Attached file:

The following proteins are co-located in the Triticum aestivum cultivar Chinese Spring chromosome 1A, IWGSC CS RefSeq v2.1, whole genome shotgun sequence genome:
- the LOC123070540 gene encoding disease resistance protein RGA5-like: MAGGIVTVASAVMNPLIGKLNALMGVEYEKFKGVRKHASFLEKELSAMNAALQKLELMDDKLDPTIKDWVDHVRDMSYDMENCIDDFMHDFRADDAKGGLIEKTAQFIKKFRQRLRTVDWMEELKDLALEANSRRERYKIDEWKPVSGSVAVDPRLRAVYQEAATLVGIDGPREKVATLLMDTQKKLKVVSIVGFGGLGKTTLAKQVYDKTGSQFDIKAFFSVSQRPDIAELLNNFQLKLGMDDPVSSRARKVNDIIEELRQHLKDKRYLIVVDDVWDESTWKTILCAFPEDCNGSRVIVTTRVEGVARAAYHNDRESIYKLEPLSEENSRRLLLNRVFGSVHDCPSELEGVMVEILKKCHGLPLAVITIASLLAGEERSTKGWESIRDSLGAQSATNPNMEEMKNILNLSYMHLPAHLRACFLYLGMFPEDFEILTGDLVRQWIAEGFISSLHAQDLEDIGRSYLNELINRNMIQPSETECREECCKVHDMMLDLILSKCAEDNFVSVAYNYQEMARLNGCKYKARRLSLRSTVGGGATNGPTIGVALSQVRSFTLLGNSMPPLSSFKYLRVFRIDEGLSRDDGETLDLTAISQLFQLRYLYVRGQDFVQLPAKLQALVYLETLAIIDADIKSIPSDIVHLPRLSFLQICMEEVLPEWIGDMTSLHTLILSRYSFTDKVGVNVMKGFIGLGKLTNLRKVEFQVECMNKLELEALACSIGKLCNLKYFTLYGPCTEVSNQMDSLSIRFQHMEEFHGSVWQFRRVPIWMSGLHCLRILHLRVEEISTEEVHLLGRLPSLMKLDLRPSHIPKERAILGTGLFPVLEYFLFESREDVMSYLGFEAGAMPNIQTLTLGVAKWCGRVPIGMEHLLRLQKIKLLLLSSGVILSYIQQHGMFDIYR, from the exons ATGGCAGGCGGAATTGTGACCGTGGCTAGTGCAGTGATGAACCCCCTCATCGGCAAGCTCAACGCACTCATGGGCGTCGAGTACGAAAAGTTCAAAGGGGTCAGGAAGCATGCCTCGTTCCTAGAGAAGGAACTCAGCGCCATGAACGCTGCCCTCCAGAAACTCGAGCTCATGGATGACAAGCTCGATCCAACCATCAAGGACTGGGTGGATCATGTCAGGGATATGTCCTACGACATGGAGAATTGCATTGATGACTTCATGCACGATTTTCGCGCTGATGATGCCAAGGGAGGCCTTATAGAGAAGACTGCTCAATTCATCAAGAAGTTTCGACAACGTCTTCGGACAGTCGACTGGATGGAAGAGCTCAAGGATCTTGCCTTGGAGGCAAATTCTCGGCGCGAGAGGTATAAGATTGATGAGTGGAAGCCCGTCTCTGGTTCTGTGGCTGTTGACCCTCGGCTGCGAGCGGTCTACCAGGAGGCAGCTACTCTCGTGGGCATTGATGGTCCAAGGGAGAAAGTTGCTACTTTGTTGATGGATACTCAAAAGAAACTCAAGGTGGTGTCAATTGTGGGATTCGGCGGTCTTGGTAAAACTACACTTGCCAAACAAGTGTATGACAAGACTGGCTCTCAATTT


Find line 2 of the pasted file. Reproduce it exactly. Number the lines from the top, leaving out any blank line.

- the LOC123070540 gene encoding disease resistance protein RGA5-like: MAGGIVTVASAVMNPLIGKLNALMGVEYEKFKGVRKHASFLEKELSAMNAALQKLELMDDKLDPTIKDWVDHVRDMSYDMENCIDDFMHDFRADDAKGGLIEKTAQFIKKFRQRLRTVDWMEELKDLALEANSRRERYKIDEWKPVSGSVAVDPRLRAVYQEAATLVGIDGPREKVATLLMDTQKKLKVVSIVGFGGLGKTTLAKQVYDKTGSQFDIKAFFSVSQRPDIAELLNNFQLKLGMDDPVSSRARKVNDIIEELRQHLKDKRYLIVVDDVWDESTWKTILCAFPEDCNGSRVIVTTRVEGVARAAYHNDRESIYKLEPLSEENSRRLLLNRVFGSVHDCPSELEGVMVEILKKCHGLPLAVITIASLLAGEERSTKGWESIRDSLGAQSATNPNMEEMKNILNLSYMHLPAHLRACFLYLGMFPEDFEILTGDLVRQWIAEGFISSLHAQDLEDIGRSYLNELINRNMIQPSETECREECCKVHDMMLDLILSKCAEDNFVSVAYNYQEMARLNGCKYKARRLSLRSTVGGGATNGPTIGVALSQVRSFTLLGNSMPPLSSFKYLRVFRIDEGLSRDDGETLDLTAISQLFQLRYLYVRGQDFVQLPAKLQALVYLETLAIIDADIKSIPSDIVHLPRLSFLQICMEEVLPEWIGDMTSLHTLILSRYSFTDKVGVNVMKGFIGLGKLTNLRKVEFQVECMNKLELEALACSIGKLCNLKYFTLYGPCTEVSNQMDSLSIRFQHMEEFHGSVWQFRRVPIWMSGLHCLRILHLRVEEISTEEVHLLGRLPSLMKLDLRPSHIPKERAILGTGLFPVLEYFLFESREDVMSYLGFEAGAMPNIQTLTLGVAKWCGRVPIGMEHLLRLQKIKLLLLSSGVILSYIQQHGMFDIYR, from the exons ATGGCAGGCGGAATTGTGACCGTGGCTAGTGCAGTGATGAACCCCCTCATCGGCAAGCTCAACGCACTCATGGGCGTCGAGTACGAAAAGTTCAAAGGGGTCAGGAAGCATGCCTCGTTCCTAGAGAAGGAACTCAGCGCCATGAACGCTGCCCTCCAGAAACTCGAGCTCATGGATGACAAGCTCGATCCAACCATCAAGGACTGGGTGGATCATGTCAGGGATATGTCCTACGACATGGAGAATTGCATTGATGACTTCATGCACGATTTTCGCGCTGATGATGCCAAGGGAGGCCTTATAGAGAAGACTGCTCAATTCATCAAGAAGTTTCGACAACGTCTTCGGACAGTCGACTGGATGGAAGAGCTCAAGGATCTTGCCTTGGAGGCAAATTCTCGGCGCGAGAGGTATAAGATTGATGAGTGGAAGCCCGTCTCTGGTTCTGTGGCTGTTGACCCTCGGCTGCGAGCGGTCTACCAGGAGGCAGCTACTCTCGTGGGCATTGATGGTCCAAGGGAGAAAGTTGCTACTTTGTTGATGGATACTCAAAAGAAACTCAAGGTGGTGTCAATTGTGGGATTCGGCGGTCTTGGTAAAACTACACTTGCCAAACAAGTGTATGACAAGACTGGCTCTCAATTT